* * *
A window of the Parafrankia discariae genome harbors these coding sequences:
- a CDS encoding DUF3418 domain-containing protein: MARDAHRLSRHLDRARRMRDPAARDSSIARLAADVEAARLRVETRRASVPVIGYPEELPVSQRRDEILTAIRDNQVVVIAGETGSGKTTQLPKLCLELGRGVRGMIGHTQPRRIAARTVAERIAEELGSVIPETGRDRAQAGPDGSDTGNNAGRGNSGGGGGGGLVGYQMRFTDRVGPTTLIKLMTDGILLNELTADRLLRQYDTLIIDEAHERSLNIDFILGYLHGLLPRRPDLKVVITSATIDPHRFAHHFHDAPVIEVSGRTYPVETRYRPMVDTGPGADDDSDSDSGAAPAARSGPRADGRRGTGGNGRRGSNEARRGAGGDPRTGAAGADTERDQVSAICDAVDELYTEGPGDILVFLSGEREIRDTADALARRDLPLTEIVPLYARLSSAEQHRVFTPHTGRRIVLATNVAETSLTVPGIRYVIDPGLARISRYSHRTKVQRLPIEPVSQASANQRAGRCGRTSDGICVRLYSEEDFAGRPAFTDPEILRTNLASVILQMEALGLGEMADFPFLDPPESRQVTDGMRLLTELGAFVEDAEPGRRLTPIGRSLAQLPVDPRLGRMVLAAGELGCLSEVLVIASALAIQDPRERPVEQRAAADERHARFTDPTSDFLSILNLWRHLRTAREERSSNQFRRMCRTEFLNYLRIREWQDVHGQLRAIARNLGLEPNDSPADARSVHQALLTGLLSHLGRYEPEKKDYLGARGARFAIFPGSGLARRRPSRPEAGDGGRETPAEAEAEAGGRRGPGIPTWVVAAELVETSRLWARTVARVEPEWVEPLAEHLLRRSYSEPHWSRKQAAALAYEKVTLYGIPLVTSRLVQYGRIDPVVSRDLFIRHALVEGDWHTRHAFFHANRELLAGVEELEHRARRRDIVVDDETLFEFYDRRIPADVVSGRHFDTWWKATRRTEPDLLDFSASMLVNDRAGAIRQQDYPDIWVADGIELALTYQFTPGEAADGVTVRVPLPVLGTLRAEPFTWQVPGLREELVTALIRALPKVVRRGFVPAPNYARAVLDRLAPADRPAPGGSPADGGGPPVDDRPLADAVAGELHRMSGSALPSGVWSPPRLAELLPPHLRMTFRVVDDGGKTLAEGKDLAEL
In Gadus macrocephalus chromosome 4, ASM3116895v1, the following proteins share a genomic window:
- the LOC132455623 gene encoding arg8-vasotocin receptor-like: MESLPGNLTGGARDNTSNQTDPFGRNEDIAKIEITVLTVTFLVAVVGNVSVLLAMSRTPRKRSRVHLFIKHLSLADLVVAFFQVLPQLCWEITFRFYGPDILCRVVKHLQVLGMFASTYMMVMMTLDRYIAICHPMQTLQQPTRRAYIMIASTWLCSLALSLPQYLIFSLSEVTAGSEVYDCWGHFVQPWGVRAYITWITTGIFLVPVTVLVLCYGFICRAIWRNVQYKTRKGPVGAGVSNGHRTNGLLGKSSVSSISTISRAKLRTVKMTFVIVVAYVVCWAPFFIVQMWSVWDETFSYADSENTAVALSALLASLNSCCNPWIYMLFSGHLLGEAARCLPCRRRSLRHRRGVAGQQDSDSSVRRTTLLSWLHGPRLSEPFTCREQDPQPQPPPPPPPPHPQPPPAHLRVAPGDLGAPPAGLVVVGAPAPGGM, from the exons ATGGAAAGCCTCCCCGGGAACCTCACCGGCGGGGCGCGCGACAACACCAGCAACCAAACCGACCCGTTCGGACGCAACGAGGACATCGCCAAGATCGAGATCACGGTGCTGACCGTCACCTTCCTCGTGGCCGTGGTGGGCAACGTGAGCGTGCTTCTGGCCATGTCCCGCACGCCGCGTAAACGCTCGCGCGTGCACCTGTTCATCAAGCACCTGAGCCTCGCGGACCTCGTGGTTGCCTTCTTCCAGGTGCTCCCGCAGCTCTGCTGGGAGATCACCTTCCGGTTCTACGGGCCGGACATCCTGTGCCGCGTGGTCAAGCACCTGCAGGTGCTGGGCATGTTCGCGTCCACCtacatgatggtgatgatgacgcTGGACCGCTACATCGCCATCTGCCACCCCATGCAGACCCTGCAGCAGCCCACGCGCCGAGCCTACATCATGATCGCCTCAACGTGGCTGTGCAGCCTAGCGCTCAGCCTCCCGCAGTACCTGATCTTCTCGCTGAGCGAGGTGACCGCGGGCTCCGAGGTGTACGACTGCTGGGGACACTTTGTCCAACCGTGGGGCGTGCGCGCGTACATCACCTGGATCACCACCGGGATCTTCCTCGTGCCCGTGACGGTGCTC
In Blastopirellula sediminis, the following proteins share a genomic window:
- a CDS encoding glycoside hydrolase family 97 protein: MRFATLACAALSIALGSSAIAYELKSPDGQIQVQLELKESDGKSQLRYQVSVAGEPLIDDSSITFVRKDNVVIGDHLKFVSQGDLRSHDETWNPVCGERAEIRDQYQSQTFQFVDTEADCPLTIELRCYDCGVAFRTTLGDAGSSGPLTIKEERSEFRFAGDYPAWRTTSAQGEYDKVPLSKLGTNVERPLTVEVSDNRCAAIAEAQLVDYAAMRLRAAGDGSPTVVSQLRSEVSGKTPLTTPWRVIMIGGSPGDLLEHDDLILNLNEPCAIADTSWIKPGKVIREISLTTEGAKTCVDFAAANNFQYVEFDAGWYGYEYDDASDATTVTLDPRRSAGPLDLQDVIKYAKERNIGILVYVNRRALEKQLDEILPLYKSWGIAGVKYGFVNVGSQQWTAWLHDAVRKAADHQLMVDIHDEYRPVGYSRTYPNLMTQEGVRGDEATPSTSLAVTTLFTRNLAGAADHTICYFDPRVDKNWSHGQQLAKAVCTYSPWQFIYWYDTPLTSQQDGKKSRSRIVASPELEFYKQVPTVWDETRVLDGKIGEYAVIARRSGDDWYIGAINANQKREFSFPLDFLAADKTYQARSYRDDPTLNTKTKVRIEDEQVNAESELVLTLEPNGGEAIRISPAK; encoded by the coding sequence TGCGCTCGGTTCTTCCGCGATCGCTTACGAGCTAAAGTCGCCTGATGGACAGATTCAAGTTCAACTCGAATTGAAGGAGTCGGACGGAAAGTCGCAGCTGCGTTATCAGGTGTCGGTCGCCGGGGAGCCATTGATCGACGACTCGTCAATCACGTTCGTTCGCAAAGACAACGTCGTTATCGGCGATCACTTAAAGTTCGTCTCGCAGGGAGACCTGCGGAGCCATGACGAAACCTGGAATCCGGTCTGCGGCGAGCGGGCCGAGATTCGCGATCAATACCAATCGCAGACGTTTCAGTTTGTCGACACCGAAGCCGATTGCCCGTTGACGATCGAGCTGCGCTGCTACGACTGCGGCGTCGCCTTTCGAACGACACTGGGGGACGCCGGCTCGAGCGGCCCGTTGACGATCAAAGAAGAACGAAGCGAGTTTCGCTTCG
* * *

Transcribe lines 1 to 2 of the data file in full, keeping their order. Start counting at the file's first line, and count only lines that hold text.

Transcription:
A window of the Parafrankia discariae genome harbors these coding sequences:
- a CDS encoding DUF3418 domain-containing protein: MARDAHRLSRHLDRARRMRDPAARDSSIARLAADVEAARLRVETRRASVPVIGYPEELPVSQRRDEILTAIRDNQVVVIAGETGSGKTTQLPKLCLELGRGVRGMIGHTQPRRIAARTVAERIAEELGSVIPETGRDRAQAGPDGSDTGNNAGRGNSGGGGGGGLVGYQMRFTDRVGPTTLIKLMTDGILLNELTADRLLRQYDTLIIDEAHERSLNIDFILGYLHGLLPRRPDLKVVITSATIDPHRFAHHFHDAPVIEVSGRTYPVETRYRPMVDTGPGADDDSDSDSGAAPAARSGPRADGRRGTGGNGRRGSNEARRGAGGDPRTGAAGADTERDQVSAICDAVDELYTEGPGDILVFLSGEREIRDTADALARRDLPLTEIVPLYARLSSAEQHRVFTPHTGRRIVLATNVAETSLTVPGIRYVIDPGLARISRYSHRTKVQRLPIEPVSQASANQRAGRCGRTSDGICVRLYSEEDFAGRPAFTDPEILRTNLASVILQMEALGLGEMADFPFLDPPESRQVTDGMRLLTELGAFVEDAEPGRRLTPIGRSLAQLPVDPRLGRMVLAAGELGCLSEVLVIASALAIQDPRERPVEQRAAADERHARFTDPTSDFLSILNLWRHLRTAREERSSNQFRRMCRTEFLNYLRIREWQDVHGQLRAIARNLGLEPNDSPADARSVHQALLTGLLSHLGRYEPEKKDYLGARGARFAIFPGSGLARRRPSRPEAGDGGRETPAEAEAEAGGRRGPGIPTWVVAAELVETSRLWARTVARVEPEWVEPLAEHLLRRSYSEPHWSRKQAAALAYEKVTLYGIPLVTSRLVQYGRIDPVVSRDLFIRHALVEGDWHTRHAFFHANRELLAGVEELEHRARRRDIVVDDETLFEFYDRRIPADVVSGRHFDTWWKATRRTEPDLLDFSASMLVNDRAGAIRQQDYPDIWVADGIELALTYQFTPGEAADGVTVRVPLPVLGTLRAEPFTWQVPGLREELVTALIRALPKVVRRGFVPAPNYARAVLDRLAPADRPAPGGSPADGGGPPVDDRPLADAVAGELHRMSGSALPSGVWSPPRLAELLPPHLRMTFRVVDDGGKTLAEGKDLAEL